(this is not the regular debate article, but a message we felt we should make at this time)
President Trump denounced “both sides” in the Charlottesville clash, and in the outrage that followed, the whole notion of placing two opposing narratives on the same plane became suspect (for some, not all). It now might feel as if “both sides” is just a way to hide and dilute what should be a clear divide between right and wrong. “Both sides” can also create a false equivalence, giving the wrong people rhetoric ammunition.
The Perspective displays both sides of a debate. That’s the basic premise of our site and how we tackle our mission of opening minds. Given our premise, I thought we should take a stand and explain our approach to presenting different points of view of any issue.
Some cases are clearly right, or clearly wrong (racism is wrong). But a “both sides” rhetoric assumes there are just two sides when, in fact, most issues on which we are divided are too complex to be just one or the other (racism included).
The Perspective’s tagline says: “There are at least two sides to every story.” This means that in between the wrong and right there are many shades of grey we must consider, especially if we want to advance from the current divided state.
For example, the other side of opposing racism is not just a “racism is justified” stance. The other side we need to consider is “what is it about racism that makes it stick throughout history?” or “why some people, who are otherwise fine family and society members, have no moral problem to hate other groups?”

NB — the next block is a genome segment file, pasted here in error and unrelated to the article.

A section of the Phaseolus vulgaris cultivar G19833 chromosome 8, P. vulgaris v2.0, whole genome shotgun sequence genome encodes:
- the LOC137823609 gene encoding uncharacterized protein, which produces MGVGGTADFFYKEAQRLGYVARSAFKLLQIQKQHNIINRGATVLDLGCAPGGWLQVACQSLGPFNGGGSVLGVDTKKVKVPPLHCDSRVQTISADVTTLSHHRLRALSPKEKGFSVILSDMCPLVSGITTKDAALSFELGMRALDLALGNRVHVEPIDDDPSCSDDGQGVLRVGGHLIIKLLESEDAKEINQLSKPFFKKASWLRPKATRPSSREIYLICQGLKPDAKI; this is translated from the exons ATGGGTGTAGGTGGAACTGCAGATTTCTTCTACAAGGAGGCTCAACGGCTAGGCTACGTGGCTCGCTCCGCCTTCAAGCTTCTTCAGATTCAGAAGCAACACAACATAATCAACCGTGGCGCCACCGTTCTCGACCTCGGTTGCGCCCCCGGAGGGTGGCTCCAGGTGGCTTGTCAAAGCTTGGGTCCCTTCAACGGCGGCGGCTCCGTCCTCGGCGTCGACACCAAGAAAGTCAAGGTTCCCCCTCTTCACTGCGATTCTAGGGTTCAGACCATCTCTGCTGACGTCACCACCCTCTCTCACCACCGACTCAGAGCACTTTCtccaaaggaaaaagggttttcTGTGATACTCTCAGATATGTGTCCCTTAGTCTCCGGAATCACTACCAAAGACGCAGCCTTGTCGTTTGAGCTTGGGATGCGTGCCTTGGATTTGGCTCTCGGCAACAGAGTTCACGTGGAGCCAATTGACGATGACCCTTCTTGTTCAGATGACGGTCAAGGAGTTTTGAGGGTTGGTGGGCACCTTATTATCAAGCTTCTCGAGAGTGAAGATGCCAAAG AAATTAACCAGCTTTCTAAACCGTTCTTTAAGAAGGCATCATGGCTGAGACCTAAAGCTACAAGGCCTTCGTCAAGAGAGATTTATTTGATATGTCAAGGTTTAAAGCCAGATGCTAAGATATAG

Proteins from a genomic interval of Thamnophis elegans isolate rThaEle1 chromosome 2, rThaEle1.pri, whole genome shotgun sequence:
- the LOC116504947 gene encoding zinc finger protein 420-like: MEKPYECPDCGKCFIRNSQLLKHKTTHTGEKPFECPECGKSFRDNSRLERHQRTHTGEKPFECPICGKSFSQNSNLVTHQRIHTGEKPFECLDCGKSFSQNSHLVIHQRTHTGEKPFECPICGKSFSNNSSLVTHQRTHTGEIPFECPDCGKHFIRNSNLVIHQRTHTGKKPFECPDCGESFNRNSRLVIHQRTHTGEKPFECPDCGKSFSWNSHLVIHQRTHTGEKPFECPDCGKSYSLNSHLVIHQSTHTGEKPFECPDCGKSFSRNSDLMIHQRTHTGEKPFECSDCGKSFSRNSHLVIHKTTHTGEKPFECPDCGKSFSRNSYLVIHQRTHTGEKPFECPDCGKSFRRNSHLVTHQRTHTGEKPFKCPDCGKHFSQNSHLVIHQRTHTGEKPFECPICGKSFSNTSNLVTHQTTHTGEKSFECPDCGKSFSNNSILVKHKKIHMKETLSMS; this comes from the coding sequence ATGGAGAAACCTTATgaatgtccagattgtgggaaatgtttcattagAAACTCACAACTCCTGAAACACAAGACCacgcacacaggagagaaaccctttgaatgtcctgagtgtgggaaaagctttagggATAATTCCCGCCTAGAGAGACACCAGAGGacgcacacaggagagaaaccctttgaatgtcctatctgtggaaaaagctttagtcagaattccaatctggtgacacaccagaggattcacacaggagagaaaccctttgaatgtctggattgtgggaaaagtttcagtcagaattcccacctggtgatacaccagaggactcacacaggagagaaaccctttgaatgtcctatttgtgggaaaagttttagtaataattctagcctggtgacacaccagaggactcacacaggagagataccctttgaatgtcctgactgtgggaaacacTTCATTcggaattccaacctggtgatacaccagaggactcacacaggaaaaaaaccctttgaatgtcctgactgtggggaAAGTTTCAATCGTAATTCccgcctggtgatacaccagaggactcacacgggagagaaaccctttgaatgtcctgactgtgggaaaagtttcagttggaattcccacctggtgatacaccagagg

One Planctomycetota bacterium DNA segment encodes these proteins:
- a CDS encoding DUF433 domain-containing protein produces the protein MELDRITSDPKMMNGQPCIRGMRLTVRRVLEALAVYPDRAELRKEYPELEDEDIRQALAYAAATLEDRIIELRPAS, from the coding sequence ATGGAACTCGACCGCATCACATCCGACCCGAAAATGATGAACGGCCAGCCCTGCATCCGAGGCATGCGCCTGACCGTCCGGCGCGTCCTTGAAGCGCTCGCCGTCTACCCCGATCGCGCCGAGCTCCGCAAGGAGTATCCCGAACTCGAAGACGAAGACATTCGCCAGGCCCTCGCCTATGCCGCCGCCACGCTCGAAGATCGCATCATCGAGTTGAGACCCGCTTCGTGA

You can say that racists are just horrible people. You can agree on this with your peers on your social feeds, but if that’s all you do, you’re more likely to lose a larger battle or doom yourself to repeat that exact confrontation. Setting an “Us vs. Them” world view, especially on the most infuriating of instances, makes nuances disappear and with it, a gateway to making a change.
Whether your politics are right-leaning or left-leaning, you will be remiss to be content with only feeling justified at your beliefs. Most of us, who do not see ourselves as “extremes,” have a responsibility to get out of our comfort rage, look at the other side straight in the eye, search for that place where the bleak negative takes a more complex shape, and hope to find insight that may become a start for something else.
A little bit of light can make a huge difference in the darkness. We believe that this is not just an old proverb or a lofty vision but a down and dirty practical move forward.
The Perspective team